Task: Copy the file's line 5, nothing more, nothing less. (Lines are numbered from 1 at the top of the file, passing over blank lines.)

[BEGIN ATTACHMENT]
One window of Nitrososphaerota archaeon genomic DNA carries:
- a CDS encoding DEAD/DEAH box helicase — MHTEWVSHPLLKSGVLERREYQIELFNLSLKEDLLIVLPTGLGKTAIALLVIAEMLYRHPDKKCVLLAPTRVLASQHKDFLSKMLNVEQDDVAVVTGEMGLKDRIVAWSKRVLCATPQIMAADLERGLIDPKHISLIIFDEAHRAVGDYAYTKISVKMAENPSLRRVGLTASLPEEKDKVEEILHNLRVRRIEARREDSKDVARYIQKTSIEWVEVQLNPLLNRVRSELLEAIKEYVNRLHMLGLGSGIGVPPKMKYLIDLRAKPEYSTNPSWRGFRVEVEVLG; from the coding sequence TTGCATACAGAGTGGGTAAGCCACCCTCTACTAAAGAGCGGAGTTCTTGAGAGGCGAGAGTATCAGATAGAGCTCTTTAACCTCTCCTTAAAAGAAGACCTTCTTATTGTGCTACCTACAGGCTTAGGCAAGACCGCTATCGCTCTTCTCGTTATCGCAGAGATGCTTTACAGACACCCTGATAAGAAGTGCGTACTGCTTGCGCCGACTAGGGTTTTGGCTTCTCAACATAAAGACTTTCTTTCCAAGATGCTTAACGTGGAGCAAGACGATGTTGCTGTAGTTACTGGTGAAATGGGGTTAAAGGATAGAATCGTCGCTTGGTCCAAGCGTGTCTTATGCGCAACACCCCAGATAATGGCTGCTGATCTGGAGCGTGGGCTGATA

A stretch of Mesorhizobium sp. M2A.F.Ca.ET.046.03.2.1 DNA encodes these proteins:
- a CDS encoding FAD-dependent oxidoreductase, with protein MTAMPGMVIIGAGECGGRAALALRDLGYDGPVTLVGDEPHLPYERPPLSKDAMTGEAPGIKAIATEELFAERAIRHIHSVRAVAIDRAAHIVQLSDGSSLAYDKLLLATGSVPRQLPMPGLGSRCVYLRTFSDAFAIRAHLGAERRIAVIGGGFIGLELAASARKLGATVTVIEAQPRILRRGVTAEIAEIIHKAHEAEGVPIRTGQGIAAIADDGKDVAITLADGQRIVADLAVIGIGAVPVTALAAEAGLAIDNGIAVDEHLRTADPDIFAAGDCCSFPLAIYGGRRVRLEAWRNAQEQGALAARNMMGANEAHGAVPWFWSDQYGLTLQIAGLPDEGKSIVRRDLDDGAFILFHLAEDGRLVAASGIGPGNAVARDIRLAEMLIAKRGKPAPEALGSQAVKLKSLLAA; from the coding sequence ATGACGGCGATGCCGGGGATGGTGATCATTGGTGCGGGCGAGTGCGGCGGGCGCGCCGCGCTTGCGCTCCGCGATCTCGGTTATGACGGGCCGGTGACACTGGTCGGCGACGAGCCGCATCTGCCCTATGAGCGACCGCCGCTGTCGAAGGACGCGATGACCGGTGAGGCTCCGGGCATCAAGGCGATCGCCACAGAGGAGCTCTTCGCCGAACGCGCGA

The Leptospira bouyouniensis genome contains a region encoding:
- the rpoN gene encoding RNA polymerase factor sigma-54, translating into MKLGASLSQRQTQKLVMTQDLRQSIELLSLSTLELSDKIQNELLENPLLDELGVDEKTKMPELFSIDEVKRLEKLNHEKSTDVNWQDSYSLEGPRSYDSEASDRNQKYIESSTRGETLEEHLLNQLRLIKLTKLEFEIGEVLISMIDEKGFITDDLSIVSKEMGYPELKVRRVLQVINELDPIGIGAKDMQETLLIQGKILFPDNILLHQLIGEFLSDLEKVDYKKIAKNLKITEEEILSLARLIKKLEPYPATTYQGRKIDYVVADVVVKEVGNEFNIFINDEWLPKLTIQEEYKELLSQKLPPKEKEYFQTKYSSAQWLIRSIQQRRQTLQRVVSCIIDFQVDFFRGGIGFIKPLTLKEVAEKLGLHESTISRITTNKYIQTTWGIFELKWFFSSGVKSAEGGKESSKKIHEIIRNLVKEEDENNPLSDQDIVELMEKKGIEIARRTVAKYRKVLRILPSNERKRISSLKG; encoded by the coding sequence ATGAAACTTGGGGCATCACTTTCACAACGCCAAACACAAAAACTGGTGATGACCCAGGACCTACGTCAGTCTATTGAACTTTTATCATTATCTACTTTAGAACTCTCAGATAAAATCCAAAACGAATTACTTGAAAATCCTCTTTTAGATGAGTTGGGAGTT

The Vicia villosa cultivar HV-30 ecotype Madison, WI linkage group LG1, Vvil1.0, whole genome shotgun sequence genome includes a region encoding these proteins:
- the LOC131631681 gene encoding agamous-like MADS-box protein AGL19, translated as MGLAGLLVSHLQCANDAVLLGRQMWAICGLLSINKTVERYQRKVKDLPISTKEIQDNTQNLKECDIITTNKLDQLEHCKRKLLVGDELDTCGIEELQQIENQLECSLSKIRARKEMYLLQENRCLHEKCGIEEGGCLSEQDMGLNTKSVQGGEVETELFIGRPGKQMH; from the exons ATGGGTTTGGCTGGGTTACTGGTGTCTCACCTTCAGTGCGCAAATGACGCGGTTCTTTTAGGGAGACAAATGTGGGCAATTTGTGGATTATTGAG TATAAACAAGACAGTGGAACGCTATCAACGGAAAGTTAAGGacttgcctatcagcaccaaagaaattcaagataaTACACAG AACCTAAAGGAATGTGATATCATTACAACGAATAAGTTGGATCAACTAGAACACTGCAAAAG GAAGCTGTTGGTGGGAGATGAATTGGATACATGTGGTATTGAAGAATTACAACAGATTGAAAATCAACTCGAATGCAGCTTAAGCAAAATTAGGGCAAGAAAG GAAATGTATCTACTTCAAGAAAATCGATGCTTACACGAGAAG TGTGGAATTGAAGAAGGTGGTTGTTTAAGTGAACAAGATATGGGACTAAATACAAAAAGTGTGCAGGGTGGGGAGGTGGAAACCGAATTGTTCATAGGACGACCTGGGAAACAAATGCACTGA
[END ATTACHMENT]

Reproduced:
The Leptospira bouyouniensis genome contains a region encoding: